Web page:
When Teco Theatrical Productions Founder/Executive Artistic Director Teresa Coleman Wash launched the 1st Annual New Play Competition ten years ago, it immediately filled a void by showcasing predominately African-American playwrights and highlighting the talents of local actors. The first event was held at Fair Park – Hall of State in the lecture auditorium and the first playwright to win was Dallas local Laterras R. Whitfield, who went on to become a national touring producer on the urban theater circuit.
Since that time, 37 additional playwrights with increasing racial diversity have been able to workshop their work through a live production schedule which initially ran over a 3-week period. In the mid 2000’s, a literary prize category was added for the playwright who scored the highest during the initial evaluation phase by community readers who selected each year’s entries.
This year, Teco has upped the ante and partnered with Southern Methodist University and its Meadows Prize Winner and the Mellon Foundation’s Playwright-in-Residence at the Dallas Theatre Center, Will Power. An award-winning playwright himself, Power was intimately involved in all facets of the 11th Annual New Play event and based on the plays which made the final cut, it is evident that Teco has grown up in the overall quality of playwrights selected while maintaining a much needed connection to its roots and nurturing local talent.
The competition opened with Amaryllis, written by Ruth Cantrell and directed by Miranda Parham. This story deals with the awkward predicament of a couple whose son has recently died without their knowledge and the bearer of the bad news is their son’s lover. While the writing was excellent, a credit to Cantrell, the acting performances were uneven, at times melodramatic, and somewhat forced at multiple points. While the set used was very minimal, scene blocking had actors standing in one location as if they were waiting on their next line.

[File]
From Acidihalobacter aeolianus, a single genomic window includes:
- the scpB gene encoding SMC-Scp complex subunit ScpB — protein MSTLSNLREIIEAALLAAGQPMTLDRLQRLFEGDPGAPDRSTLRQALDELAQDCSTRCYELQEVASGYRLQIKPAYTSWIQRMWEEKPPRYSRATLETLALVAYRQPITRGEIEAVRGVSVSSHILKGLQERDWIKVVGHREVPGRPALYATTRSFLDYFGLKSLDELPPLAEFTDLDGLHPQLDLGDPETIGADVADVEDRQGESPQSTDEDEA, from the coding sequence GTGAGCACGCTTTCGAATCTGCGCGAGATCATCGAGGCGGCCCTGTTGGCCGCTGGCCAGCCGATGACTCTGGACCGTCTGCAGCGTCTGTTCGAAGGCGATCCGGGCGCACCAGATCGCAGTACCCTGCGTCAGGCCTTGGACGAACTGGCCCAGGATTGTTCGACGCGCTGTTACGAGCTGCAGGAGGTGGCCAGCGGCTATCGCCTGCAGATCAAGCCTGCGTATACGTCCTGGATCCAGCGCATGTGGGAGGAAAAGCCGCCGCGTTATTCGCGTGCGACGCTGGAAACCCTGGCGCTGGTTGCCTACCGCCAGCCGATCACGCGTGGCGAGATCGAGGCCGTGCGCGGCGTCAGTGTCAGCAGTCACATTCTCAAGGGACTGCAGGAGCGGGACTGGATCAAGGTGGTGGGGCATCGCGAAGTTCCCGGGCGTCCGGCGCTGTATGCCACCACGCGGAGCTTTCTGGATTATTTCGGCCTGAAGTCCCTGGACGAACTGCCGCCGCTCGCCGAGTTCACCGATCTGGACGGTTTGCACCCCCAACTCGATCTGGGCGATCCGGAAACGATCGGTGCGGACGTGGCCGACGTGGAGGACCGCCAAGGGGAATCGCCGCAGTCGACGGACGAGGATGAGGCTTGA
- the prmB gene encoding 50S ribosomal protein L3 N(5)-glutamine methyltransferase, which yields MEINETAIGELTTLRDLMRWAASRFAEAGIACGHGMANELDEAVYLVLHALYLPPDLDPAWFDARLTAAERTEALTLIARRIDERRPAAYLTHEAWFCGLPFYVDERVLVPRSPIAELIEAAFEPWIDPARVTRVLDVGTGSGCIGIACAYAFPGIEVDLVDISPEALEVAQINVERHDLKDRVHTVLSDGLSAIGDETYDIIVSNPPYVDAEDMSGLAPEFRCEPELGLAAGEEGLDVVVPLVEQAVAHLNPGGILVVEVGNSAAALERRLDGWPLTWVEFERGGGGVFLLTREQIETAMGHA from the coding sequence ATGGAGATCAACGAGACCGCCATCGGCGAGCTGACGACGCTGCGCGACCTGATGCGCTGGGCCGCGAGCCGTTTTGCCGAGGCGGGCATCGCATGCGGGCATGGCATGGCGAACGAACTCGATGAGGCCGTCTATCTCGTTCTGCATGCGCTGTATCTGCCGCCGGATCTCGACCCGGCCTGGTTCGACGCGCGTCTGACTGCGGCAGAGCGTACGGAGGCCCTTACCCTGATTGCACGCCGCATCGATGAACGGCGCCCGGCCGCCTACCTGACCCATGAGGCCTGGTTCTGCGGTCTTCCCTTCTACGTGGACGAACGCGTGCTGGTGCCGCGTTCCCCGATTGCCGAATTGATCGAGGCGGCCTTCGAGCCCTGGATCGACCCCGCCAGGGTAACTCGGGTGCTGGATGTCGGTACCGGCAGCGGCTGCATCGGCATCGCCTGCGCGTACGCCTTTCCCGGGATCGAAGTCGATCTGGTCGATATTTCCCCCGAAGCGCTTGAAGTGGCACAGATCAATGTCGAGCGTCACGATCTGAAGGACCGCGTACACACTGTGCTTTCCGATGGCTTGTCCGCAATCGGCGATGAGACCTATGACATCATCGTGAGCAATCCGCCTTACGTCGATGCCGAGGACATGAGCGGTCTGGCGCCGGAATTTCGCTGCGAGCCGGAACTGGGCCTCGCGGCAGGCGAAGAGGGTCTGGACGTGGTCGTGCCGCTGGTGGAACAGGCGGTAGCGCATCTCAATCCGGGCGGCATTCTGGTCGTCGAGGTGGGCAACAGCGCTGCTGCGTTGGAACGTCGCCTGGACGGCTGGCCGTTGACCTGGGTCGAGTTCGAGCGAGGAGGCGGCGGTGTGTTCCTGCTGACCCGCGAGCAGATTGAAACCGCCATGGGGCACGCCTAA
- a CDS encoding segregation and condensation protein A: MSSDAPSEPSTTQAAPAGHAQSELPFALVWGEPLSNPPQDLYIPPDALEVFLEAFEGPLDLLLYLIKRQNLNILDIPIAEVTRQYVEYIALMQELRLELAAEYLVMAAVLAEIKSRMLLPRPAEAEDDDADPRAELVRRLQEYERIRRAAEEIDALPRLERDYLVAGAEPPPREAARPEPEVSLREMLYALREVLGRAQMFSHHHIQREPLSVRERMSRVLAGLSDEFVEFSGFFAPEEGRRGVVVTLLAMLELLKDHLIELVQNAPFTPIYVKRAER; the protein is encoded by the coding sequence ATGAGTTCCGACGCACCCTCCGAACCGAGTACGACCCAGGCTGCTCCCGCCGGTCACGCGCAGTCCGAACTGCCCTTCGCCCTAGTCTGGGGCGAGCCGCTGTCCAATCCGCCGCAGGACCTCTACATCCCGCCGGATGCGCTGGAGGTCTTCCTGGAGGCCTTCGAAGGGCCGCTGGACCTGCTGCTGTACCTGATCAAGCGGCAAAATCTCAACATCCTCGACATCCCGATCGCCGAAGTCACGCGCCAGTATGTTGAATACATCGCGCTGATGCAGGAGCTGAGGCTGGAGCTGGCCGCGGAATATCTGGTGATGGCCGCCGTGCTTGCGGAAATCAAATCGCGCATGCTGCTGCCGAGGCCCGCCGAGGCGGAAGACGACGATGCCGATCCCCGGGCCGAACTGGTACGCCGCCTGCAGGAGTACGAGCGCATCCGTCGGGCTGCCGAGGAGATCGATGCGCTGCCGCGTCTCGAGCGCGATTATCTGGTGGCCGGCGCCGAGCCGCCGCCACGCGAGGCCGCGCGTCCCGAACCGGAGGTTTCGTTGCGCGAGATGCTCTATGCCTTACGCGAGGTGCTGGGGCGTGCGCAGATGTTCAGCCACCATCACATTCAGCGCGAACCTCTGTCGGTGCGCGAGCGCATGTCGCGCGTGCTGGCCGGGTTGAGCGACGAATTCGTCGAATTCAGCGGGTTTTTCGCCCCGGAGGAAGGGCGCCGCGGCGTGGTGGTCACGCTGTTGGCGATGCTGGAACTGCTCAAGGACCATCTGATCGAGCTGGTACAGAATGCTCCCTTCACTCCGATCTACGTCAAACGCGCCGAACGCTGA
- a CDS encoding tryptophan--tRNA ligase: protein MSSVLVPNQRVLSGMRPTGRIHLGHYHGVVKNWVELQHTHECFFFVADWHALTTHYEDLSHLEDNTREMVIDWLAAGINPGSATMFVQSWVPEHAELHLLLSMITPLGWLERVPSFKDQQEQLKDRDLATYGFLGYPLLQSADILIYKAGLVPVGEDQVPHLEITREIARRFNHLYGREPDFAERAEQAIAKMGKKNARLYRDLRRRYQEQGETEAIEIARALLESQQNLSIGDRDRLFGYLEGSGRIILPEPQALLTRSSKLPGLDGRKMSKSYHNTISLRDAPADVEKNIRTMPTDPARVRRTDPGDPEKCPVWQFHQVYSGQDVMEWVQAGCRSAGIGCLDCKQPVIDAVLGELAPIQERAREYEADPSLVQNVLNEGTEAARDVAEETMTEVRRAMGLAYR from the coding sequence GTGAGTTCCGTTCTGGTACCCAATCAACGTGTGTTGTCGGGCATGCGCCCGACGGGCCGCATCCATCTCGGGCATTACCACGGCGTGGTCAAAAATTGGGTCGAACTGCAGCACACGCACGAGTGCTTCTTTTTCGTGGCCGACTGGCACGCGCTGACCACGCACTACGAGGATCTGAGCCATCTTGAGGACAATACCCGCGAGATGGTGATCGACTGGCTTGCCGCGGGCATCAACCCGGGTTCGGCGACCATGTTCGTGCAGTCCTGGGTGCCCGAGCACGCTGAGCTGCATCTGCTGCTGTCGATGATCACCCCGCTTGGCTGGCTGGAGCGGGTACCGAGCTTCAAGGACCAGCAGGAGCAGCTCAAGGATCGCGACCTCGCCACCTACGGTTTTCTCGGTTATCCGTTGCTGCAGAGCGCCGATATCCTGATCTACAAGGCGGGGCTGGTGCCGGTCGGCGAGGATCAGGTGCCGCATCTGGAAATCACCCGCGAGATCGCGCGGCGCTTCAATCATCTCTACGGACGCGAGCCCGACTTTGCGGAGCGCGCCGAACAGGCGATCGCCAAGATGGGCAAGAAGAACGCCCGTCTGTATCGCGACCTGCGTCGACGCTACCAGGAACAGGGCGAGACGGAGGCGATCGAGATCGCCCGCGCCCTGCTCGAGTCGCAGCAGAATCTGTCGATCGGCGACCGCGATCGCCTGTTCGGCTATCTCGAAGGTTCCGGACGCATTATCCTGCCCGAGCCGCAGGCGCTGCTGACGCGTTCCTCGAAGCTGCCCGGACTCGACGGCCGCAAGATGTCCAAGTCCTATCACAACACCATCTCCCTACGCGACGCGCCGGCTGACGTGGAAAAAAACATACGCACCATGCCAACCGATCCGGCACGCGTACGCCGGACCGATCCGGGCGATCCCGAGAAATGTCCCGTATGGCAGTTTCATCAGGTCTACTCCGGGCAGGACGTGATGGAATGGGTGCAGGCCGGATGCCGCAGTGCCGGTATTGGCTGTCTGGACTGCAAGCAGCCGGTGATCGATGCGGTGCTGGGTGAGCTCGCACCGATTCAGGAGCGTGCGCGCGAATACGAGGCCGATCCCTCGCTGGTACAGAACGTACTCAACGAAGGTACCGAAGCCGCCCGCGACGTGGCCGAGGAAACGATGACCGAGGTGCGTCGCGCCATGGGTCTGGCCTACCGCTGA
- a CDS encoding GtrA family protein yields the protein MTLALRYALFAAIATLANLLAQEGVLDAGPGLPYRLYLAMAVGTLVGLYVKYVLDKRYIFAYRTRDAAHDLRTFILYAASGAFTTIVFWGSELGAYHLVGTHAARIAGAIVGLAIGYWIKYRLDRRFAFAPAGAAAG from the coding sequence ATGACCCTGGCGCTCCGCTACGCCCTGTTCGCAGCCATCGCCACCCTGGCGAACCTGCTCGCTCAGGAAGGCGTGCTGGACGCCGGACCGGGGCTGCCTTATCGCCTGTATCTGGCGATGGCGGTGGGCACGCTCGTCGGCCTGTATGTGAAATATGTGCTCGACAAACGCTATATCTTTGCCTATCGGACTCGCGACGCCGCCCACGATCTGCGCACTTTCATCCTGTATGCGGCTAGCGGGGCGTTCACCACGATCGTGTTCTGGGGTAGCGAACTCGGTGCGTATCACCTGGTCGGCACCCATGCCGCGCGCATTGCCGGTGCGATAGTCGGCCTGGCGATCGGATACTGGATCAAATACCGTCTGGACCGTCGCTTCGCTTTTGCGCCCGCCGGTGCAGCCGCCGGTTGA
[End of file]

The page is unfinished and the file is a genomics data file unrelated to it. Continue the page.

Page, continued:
Steel Bird, written by Victor Bravo and directed by Ruben Carrazana was the highlight of the competition. The writing was exceptional as were the acting performances of veteran actor Dennis Raveneau in the role of Ruben Mathis, a homeless and ill Vietnam veteran, and Brandon White, in the role of T-Dog, a fast talking teenage hustler.
From the moment Raveneau hits the stage, he commands attention and respect. Ever the vigilant soldier, he is emphatic in his mission “that’s what war is; to kill and destroy.” Likewise, when questioned by the young T-Dog as to why he is unable to go and create a new future for himself, Mathis somberly states “it ain’t no way to go back into the world the same way you went in.” The empathy one feels for Mathis cuts to the soul.
Not to be bested, White handles his role like a pro, engaging the older statesman like a novelty, an oddity, but with an inquisitive fascination to see what makes this man tick and why he’s in the position he’s in. However, when he finally dismisses Mathis and proclaims nonchalantly “don’t even worry about it, I ain’t never even seen you Invisible Man”, that too, cuts to the core. The dynamic between the older and younger black man underscores a present generational divide in the African-American community between its males. In this case, the older one who fought for a country to prove himself a patriot, and the younger one who is disconnected from that history.
The mood lightened up with Antay Bilgutay’s Theophany, or The Tree in the Living Room, directed by Jeffery Moffitt. The writing in this piece was clever and the characters engaging. Robin Daniels, who played the Greek goddess Artemis, was delightful and had some funny one-liners, including the self-effacing statement about her weight “the Goddess of the hunt cannot have a muffin top.” Joining her in the laugh department was David Harris in the role of Gabriel, a gay man who isn’t quite sure if the tree in his room is the man he proposed to and can’t find (“Down on one knee, and there in the glow of Anderson Cooper, I proposed”). His love interest, played by Sam Green, deserves major props for standing motionless as a tree in an uncomfortable position for a lengthy period before morphing into himself, which he does to the hilt. Green works the stage to maximum benefit, even addressing an audience member pointedly when telling his side of the proposal (“Don’t look at me like THAT, Miss Thang!”) and lamenting his life as a tree. Green’s performance elevated this play to a level consistent with the writing.